As I moved my final box of belongings back into my parents' house, I recalled the episode of Seinfeld where George Costanza was forced to move back in with his eccentric parents.
Whilst I haven't found myself chanting 'serenity now' yet, I feel that going forward I must watch what I say in the house in particular around my mother. For clarification my mum was and still is heavily involved in writing for this very paper.
While I won't name her outright, your one and only clue is that you can find her thoughtful and quirky reads every Sunday opposite Jo Palmer.
While I could think of no better mentor or source of advice, my mother has been known to give you, the reader, an insight into my family's oddities and embarrassing habits without our permission.
This can be somewhat frustrating as you can imagine, to constantly make sure you watch what you say and do less it be in the public domain that Sunday. This has been going on since the late nineties when I was a child.
On one such occasion, I relayed to my mother, the journalist, how I disliked one of my primary school teachers, even likening their practices to that of a dictator. Unbeknownst to me, my mother wrote this into her article that weekend.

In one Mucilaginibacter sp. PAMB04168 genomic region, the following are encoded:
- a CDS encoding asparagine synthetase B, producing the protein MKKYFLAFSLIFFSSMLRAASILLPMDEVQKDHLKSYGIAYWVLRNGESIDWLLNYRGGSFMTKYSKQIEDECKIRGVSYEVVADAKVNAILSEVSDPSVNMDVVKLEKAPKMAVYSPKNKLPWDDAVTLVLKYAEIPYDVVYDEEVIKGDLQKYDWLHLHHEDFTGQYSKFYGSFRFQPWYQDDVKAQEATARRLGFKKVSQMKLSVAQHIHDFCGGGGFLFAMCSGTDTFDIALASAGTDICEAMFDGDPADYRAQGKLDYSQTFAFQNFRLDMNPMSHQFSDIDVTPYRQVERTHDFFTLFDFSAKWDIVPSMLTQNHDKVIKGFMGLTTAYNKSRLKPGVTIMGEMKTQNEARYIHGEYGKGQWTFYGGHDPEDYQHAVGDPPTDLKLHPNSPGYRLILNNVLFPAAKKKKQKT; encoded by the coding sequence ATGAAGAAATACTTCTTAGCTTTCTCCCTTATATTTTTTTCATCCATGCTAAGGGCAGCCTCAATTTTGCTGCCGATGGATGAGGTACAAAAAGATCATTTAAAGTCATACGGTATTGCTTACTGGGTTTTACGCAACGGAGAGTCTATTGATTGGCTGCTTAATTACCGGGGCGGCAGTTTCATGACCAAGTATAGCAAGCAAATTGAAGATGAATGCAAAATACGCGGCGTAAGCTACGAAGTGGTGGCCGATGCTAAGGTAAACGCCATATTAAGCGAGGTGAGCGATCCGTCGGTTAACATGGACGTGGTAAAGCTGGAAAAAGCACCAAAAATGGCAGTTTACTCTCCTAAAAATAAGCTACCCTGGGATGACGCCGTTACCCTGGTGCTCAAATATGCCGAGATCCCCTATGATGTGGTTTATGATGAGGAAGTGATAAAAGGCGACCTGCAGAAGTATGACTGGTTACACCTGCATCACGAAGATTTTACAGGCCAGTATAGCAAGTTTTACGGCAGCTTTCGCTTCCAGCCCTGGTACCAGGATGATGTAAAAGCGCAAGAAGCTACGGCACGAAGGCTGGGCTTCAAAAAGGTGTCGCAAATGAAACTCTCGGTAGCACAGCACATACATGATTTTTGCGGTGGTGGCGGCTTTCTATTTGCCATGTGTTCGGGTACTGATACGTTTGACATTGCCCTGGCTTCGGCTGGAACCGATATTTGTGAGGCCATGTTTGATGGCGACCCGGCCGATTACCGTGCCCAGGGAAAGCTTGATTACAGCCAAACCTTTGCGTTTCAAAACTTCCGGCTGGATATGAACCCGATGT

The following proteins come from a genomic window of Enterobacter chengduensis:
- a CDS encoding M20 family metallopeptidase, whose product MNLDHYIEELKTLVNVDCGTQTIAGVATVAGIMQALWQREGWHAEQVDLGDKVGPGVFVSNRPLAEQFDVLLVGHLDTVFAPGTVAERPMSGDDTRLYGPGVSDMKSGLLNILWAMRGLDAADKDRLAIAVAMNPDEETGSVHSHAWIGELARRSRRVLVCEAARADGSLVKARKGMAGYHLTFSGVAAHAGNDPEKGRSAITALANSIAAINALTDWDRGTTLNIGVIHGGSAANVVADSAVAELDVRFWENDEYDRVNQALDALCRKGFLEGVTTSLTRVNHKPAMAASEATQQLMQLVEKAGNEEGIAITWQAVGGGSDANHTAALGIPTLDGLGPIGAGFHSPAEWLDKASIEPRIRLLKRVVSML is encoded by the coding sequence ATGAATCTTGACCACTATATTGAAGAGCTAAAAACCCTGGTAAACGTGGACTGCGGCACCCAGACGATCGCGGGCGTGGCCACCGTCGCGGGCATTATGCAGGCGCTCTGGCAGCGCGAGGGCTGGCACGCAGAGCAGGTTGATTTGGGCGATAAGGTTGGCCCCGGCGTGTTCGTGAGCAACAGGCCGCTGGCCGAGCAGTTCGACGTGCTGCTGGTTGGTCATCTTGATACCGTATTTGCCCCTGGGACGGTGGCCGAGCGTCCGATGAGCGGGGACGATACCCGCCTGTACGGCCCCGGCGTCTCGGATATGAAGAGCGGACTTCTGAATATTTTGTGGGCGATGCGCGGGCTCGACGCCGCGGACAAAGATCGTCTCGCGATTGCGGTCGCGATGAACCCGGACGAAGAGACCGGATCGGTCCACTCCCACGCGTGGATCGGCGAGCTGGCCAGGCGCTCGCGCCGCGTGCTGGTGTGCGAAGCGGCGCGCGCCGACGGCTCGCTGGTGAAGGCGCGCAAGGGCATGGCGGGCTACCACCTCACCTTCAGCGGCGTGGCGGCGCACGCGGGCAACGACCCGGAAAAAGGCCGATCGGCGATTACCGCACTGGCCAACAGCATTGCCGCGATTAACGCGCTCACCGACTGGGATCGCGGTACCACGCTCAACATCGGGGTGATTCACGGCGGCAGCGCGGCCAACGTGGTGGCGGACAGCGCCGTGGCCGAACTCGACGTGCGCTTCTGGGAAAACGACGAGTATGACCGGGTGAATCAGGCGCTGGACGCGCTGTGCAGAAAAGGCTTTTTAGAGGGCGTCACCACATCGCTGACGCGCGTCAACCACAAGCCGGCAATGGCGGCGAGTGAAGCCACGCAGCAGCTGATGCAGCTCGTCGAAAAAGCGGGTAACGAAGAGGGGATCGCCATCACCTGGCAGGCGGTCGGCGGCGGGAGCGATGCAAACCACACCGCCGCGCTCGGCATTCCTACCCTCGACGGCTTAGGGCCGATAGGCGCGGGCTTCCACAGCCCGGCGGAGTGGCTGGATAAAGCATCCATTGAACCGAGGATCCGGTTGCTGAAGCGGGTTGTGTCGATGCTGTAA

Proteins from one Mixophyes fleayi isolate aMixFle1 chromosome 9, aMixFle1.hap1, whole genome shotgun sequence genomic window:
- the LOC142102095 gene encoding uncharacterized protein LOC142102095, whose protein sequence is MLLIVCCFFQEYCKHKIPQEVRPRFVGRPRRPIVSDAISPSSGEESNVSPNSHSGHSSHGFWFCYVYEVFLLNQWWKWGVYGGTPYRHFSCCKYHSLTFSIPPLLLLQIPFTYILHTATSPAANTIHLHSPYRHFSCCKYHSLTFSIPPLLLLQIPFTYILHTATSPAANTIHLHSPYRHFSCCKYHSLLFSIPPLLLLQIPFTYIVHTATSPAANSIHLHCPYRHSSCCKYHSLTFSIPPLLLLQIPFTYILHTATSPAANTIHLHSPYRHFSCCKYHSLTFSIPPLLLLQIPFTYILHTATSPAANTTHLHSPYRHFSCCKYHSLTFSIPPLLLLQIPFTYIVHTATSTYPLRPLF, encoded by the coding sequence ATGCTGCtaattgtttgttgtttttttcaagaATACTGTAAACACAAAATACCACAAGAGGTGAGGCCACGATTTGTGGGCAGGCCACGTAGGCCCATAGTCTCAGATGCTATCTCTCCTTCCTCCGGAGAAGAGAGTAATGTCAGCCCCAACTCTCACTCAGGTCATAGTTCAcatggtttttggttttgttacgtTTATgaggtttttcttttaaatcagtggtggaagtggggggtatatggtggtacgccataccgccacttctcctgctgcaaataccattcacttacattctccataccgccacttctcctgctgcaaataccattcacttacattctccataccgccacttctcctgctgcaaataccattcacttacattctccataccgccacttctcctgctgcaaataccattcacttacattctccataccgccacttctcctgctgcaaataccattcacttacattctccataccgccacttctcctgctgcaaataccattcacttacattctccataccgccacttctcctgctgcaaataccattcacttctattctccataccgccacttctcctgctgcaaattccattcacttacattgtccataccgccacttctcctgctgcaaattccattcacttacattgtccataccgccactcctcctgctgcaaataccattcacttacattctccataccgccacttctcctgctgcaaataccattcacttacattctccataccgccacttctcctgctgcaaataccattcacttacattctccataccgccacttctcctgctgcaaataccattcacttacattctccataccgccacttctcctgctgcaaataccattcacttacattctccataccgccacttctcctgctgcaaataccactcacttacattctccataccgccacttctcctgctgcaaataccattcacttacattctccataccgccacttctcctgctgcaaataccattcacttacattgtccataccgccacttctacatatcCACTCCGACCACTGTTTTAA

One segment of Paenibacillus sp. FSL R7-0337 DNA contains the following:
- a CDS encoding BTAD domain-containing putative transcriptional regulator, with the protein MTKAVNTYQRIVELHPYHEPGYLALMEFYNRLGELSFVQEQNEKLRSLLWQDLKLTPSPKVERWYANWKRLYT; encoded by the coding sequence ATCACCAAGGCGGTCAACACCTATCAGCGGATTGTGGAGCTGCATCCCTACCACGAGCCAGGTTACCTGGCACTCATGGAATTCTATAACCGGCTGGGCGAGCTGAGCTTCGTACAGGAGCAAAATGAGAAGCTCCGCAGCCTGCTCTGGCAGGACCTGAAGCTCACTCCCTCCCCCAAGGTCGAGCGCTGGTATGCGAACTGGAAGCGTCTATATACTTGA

Sufficed to say it didn't take me long to figure out why that particular teacher stared me down with the fury of a thousand suns the following Monday.
Another time more recently, she informed you all of my alleged discovery that showers are not self-cleaning.
I dispute this allegation wholeheartedly, and maintain that I only didn't know the shower needed to be cleaned to the high, almost Stalinistic (there I go with the dictators again) standards I was supposed to clean it to.
I, on the other hand, choose to take the moral high ground and not besmirch my journalist-mother's fine name before the public.
But if you are out there reading, mum, I caution you not use my moving in as a chance for some TMZ-style reporting.
We wouldn't want these fine readers to learn of the Stockholm incident, would we? I just feel sorry for my father who must now share his home with two chattering journalists, that poor, poor man.
- Harry Murtough is a journalist at The Examiner.